Water Whirled: Local teens ride stationary bike to power irrigation

story by Missy Steinberg

At the Teens 4 Good farm on Eighth and Poplar Streets, growing produce relies on a surprising technology: a stationary bike. The bike-powered watering system is a recent addition to the urban youth farm, which previously used a nearby fire hydrant for irrigation.

The new watering system uses a 500-gallon tank that collects runoff from the farm’s high tunnel and distributes it through two valves: one for drip irrigation and another for a hose. The hose is powered by a stationary bike that must be pedaled at a minimum of five miles per hour.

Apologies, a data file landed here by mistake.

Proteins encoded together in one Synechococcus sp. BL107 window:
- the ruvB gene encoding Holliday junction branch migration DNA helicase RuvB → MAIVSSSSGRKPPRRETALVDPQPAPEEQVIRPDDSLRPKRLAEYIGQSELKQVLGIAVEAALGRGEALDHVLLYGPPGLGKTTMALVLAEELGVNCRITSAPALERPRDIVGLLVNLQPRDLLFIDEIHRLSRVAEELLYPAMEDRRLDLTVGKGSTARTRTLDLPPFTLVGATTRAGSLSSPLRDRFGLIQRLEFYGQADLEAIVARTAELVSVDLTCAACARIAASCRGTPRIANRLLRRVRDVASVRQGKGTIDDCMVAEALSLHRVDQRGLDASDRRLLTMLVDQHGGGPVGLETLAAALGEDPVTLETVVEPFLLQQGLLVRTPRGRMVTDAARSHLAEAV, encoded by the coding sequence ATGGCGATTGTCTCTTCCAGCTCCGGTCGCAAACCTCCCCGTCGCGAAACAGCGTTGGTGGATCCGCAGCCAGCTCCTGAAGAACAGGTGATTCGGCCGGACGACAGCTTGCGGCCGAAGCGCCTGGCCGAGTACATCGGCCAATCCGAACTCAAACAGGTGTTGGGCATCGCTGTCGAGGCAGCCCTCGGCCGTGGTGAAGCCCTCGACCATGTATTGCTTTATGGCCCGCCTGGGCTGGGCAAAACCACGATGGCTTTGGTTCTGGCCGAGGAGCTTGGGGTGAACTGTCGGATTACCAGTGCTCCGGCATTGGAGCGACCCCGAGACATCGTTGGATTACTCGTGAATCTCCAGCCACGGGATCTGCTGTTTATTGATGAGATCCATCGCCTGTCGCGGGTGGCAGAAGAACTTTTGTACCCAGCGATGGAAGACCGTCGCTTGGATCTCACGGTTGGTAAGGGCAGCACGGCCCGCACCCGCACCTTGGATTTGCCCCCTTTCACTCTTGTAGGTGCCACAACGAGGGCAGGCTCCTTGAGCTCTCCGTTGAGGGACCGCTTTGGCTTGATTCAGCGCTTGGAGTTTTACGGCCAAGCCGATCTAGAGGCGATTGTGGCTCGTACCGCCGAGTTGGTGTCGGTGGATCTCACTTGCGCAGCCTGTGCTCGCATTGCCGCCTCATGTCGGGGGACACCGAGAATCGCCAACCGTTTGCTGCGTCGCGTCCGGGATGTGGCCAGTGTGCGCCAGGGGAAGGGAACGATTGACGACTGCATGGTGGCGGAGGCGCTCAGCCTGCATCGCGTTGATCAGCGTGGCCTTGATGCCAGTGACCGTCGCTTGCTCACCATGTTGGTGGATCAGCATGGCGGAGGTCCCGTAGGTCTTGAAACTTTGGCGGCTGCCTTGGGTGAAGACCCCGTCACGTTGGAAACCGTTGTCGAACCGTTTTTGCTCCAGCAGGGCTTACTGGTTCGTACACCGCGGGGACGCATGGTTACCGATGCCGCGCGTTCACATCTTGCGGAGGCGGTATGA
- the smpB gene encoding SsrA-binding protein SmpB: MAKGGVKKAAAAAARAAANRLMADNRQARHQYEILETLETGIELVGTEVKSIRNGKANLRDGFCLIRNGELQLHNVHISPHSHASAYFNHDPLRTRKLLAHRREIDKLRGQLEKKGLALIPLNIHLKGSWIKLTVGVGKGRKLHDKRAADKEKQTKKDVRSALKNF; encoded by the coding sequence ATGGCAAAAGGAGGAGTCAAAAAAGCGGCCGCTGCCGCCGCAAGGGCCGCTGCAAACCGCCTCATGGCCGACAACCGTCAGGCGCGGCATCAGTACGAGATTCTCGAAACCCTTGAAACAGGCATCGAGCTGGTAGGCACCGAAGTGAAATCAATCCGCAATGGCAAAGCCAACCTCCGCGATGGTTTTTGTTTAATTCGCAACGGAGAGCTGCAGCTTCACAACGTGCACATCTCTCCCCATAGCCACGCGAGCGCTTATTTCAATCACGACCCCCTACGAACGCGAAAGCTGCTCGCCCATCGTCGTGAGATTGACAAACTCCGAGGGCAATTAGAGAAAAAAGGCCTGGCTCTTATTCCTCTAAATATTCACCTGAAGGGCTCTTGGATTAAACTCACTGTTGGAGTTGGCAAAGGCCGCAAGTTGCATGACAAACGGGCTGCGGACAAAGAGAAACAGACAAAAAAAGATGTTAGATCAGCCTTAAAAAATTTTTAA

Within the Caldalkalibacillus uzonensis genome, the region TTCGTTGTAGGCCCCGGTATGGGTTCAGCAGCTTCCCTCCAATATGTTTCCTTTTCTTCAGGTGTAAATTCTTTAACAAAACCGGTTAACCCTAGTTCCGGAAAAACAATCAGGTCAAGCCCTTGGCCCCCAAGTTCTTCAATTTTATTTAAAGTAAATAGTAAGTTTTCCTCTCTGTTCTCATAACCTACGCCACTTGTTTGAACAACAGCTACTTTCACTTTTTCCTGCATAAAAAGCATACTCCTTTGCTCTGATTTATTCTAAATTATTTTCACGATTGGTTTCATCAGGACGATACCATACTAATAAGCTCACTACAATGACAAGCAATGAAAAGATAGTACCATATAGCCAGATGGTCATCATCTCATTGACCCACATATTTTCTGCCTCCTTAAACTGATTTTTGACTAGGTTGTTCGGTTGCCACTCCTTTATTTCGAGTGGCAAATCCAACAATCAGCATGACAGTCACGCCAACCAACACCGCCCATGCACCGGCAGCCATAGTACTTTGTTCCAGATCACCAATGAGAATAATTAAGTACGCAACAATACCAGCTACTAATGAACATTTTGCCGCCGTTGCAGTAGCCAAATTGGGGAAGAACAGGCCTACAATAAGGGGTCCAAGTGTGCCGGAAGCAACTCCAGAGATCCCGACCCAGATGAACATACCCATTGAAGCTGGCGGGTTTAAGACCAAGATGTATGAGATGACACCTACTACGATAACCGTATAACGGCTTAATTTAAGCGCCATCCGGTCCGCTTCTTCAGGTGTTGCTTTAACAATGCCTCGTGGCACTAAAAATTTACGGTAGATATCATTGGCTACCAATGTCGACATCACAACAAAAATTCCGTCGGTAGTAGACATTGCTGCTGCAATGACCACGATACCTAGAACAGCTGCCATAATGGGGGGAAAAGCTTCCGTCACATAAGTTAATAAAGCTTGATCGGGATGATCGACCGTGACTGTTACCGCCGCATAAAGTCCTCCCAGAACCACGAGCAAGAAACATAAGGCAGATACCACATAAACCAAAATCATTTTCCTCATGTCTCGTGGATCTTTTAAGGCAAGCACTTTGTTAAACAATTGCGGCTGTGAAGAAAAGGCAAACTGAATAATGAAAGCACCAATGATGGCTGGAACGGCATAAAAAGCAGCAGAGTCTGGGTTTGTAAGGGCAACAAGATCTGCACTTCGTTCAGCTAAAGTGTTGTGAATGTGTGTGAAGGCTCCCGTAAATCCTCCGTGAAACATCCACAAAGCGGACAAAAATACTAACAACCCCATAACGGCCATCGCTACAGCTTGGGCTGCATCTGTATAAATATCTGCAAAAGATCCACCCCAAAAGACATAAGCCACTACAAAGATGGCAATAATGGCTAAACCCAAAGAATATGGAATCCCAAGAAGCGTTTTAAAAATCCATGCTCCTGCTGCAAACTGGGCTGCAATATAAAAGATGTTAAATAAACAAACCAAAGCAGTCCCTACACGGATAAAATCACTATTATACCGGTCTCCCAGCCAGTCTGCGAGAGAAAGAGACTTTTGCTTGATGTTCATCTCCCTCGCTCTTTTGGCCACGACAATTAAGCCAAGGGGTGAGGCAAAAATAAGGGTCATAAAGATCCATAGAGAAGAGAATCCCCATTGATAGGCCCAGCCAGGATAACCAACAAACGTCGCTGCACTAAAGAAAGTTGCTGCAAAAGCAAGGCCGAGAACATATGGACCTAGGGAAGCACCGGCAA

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Tunnel Vision: A network of farmers is using a new tool to extend the growing season

story by Liz Pacheco | photos by Emily WrenEntering the high tunnel at Mort Brooks Memorial Farm in Mount Airy is a little like stepping into a time machine. In early March, there are dense rows of rainbow chard and arugula, and a few beds have green stems poking through the soil. Farm manager Rick Rigutto reaches down and pulls out some chard, munching on a pink-hued stalk as he walks through the tunnel. While it’s been unseasonably warm, these greens shouldn’t be ready for eating for weeks. Most farms shut down by December, but Mort Brooks keeps on growing – and not in greenhouses. Instead they use sturdy, metal pipe frames covered in plastic sheeting known as high tunnels.
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